With an investment of just under $50,000, Michelle and Austin Drill are now on their way to making a living…selling bagged dirt in Nicaragua. The former New Yorkers found a place where they could breathe, the easy-going beach town of San Juan del Sur on Nicaragua’s Pacific coast, and a business opportunity whose time had come.
“I love the stimulation. Every time I take someone on a tour I learn something new about places I’ve seen hundreds of times before.” So says Helene Kahn who has loved Mexico since she was 10 years old. Now she lives in the artistic hub of San Miguel de Allende and gets paid for something she loves doing: showing people around her adopted country.
I first met Tom Linzmeier when we were teaching self-employment seminars in Washington, D.C. Tom had a career as a stockbroker before becoming a full-time investor. Then he reinvented himself again as a teacher. For several years, we continued to bump into each other at adult education centers around the country but after a while we lost touch.
With its warm weather, low-cost living, and welcoming locals, Thailand is easily one of Southeast Asia’s most popular spots for entrepreneurs looking to launch a new business. Startup costs are affordable, there are fewer regulatory hurdles, and paying for necessities such as construction and manual labor won’t break the bank.
When a prospective expat is looking seriously at moving to a foreign country, a lot of research is done from home. But then comes the scouting trip to see the places they’ve read about. And many choose to hire professionals to guide them. And if you’re living in an up-and-coming area for expats—that doesn’t have such a service—you could be the one to provide the tour.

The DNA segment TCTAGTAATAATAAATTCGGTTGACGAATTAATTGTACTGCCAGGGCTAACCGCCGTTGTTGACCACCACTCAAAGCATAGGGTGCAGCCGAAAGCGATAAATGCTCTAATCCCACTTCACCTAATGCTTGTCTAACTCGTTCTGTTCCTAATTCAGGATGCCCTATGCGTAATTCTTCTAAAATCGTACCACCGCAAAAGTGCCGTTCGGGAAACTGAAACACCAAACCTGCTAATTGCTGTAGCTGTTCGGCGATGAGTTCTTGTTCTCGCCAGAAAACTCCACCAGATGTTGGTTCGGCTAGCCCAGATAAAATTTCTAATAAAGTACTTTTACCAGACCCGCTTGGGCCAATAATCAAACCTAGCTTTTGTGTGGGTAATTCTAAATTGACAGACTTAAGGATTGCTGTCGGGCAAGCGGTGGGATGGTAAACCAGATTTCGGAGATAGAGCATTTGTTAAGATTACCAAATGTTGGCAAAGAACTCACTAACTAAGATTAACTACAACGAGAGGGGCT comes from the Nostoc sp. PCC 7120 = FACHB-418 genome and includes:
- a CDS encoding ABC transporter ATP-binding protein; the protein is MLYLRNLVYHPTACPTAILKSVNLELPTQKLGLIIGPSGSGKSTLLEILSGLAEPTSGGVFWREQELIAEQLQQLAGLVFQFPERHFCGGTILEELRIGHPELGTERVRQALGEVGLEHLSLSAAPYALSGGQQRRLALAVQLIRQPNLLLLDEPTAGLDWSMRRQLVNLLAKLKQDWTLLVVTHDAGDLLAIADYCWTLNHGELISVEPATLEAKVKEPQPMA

When my husband David and I decided to move to Ecuador, we had a very long list of reasons why we felt the move would be the right choice for our family. Moderate weather, low living expenses, and exposure to a different culture were right up at the top. But one of the things we most looked forward to was the chance to run our own business. The economic conditions and miles of red tape back home convinced us that being self-employed in the U.S. was not the wisest choice.
Bucaramanga is one of Colombia’s most beautiful cities. Colombians refer to it as the “City of Parks” because of its many green spaces. But when tourists come to the Santander department—of which Bucamaranga is the capital—they typically have one thing in mind: adventure. The landscape of Santander is a treasure trove of mountains, rivers, lakes, caves, and forests.
If you’re ready to move overseas…with all the promise it holds of warm weather, being your own boss, and working just a few hours a day…but the prospect of actually packing up your worldly goods and getting on that plane sounds intimidating, let me tell you something. You have a sister. Right now, I’m packing up for an extended trip to Europe. At the end of it, I’m going to give seminars in London on the benefits of self-employment. I love this part of my work…meeting new people, visiting new cities, and spreading a message that I truly believe in. Best of all, I’ve discovered that the entrepreneurial spirit has no geographic boundaries. Every day enterprising folks all over the world are putting their ideas into action.
Like many expat business people, Eric and Stephanie Slater spotted an opening in the market and came up with a business idea to fill it. In their case, it was a need for good bread. It’s an issue across Central America but particularly in San Juan del Sur in Nicaragua where the couple decided they wanted to settle down. San Juan is a beach town with a ready market of hungry surfers, backpackers, and other travelers.
Belize is a small country, with only 330,000+ residents. Ninety percent of businesses here are small or microbusinesses, making it a good place for an overseas venture. I’ve lived here full-time for six years now, and I know expats running all types of businesses. It’s surprisingly easy. For example, Frik De Meyere, owner of Belize Wind Energy and a real estate agent with Mannsfeld and Associates, says he spent 80% of his time on paperwork back in Europe. But in Belize, paperwork only takes 10% of his time.